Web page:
Michael and Harris Stolzenberg watched the events at the Boston Marathon unfold on the television from their living room in Florida. The brothers, like the rest of the nation, were struck with empathy and compassion for the victims, but Michael, age 13, could relate on a much more personal level, as he is a quadruple amputee. The pair decided to do something to help, and are helping in a big way.
When Michael was just eight years old, he became ill with a bacterial infection that kept him in a hospital for seven weeks. Two of those weeks were spent in a medically induced coma, as doctors tried to battle septic shock and lack of oxygen flow to his limbs. Over two months, his limbs turned purple and black, and ultimately doctors had to make the tough decision to amputate both his hands and his feet.
Michael has an amazing outlook, and he didn’t let his lost limbs stop him from enjoying life. He is as active as any other 13-year-old boy, playing both lacrosse and football regularly. He understood the fear and confusion the victims of the bombings would face, and decided to do something to help them get back in the game.
“Me and my brother were just kind of sitting there and we heard that there were going to be a lot of amputees,” said Harris, 17, who will attend MIT in the fall. “We thought we could do something to help. We thought if we could raise $10,000, that we could help one person and make a difference in their lives, then it would be worth it.”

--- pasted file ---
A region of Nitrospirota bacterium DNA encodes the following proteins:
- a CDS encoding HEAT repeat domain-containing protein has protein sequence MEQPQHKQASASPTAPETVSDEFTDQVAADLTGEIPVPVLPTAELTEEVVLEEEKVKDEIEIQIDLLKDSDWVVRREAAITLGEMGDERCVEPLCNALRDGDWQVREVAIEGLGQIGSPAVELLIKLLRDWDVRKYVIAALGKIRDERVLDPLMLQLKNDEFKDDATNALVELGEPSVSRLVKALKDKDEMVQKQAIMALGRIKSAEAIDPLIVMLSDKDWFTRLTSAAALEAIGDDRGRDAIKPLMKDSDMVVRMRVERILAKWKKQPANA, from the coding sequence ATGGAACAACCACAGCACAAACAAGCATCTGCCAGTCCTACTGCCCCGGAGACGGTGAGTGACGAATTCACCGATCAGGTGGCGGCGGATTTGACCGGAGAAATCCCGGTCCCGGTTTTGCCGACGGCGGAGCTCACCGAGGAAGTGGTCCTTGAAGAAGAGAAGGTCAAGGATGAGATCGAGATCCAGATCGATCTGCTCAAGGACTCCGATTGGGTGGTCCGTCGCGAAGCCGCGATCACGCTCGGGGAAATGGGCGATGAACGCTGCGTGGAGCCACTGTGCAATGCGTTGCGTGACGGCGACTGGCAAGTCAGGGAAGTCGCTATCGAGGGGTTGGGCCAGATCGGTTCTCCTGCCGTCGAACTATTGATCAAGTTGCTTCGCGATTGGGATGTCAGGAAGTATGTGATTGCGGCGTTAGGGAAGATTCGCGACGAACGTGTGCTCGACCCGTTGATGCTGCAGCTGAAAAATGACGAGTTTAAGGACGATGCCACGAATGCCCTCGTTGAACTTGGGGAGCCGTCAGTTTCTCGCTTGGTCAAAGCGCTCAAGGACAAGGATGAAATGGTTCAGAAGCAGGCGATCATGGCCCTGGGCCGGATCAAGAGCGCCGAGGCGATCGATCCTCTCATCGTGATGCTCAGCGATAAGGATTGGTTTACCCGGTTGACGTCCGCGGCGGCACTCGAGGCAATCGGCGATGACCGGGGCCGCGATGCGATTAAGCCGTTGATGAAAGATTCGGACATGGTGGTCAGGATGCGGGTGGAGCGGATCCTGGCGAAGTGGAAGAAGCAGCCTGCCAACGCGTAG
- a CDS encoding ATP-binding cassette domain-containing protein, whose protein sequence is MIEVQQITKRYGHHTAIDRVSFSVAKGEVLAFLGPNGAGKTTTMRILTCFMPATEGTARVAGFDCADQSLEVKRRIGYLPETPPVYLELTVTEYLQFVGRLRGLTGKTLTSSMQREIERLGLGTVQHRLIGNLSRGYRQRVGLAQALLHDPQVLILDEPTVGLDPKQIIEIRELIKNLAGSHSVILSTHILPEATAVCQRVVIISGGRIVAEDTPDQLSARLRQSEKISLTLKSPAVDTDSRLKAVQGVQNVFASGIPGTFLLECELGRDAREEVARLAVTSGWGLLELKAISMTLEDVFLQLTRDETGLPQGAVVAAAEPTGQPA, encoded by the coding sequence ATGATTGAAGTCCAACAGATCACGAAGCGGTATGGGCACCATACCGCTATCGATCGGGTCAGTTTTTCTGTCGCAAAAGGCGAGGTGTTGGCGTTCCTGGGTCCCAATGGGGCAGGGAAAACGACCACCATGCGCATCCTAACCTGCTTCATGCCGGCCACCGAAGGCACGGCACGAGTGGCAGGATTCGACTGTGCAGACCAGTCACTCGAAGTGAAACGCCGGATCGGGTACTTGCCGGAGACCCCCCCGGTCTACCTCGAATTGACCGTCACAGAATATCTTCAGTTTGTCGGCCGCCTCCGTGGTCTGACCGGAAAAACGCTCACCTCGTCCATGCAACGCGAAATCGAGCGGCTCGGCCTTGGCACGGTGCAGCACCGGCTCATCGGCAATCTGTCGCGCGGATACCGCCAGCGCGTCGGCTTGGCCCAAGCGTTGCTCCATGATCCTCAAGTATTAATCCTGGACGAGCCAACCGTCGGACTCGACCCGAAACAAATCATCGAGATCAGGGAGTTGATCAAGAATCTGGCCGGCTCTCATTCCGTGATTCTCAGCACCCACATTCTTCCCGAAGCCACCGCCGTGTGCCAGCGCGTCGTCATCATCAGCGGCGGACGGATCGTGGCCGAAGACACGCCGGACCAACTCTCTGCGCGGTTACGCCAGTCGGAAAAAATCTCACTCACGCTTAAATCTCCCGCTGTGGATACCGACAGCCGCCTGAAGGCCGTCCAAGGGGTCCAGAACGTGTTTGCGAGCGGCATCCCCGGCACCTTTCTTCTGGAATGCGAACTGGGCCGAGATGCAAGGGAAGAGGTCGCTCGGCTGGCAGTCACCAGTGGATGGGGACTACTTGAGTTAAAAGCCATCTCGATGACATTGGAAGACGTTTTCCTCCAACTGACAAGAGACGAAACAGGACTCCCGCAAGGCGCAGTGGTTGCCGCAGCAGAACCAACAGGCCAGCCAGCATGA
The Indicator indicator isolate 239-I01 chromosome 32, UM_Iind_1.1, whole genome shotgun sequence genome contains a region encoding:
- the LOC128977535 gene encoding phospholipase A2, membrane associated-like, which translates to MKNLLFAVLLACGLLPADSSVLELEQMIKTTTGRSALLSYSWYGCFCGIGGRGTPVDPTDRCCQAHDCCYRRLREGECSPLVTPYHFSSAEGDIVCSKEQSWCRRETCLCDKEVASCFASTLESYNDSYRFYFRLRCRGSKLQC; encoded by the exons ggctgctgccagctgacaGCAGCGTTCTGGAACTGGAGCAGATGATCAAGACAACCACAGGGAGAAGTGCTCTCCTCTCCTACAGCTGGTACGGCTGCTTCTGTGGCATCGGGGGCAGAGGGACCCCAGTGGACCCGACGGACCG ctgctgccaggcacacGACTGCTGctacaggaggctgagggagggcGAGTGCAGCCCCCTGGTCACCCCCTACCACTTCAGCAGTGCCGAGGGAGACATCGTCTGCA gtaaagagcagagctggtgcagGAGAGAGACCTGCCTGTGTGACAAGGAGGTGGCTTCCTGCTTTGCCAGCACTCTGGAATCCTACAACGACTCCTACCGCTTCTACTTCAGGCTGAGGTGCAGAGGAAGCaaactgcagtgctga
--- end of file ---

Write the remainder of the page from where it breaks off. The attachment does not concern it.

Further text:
The pair started a website called Mikey’s Run and teamed up with the non-profit Scott Rigsby Foundation to help ensure the funds raised would go directly to the amputee victims. Harris posted the idea to the MIT Class of 2017 group on Facebook, and quickly found support from other future students to help put the program together, including web design. Little did they know that their goal of raising $1 million would go viral.
“Everyone just latched onto the story. We never really imagined it getting this big,” Harris said. “Right now it’s just taking off and we’re definitely going to help a lot more than one person.”
As of May 23rd, MikeysRun.com has raised nearly $100,000. With prosthetic limb prices starting around $10,000, they are certainly going to help more than just one person.
When asked what Michael would like to tell the victims of the bombing, he replied, “It’s a huge impact on your life, but at the same time, you can still accomplish everything you want to accomplish in life. There’s always a silver lining.”
What is your silver lining? Maybe today it could be helping the Stolzenberg brothers meet their goal! Visit the Mikey’s Run website for more info on how you can donate or become a member of Mikey’s Team.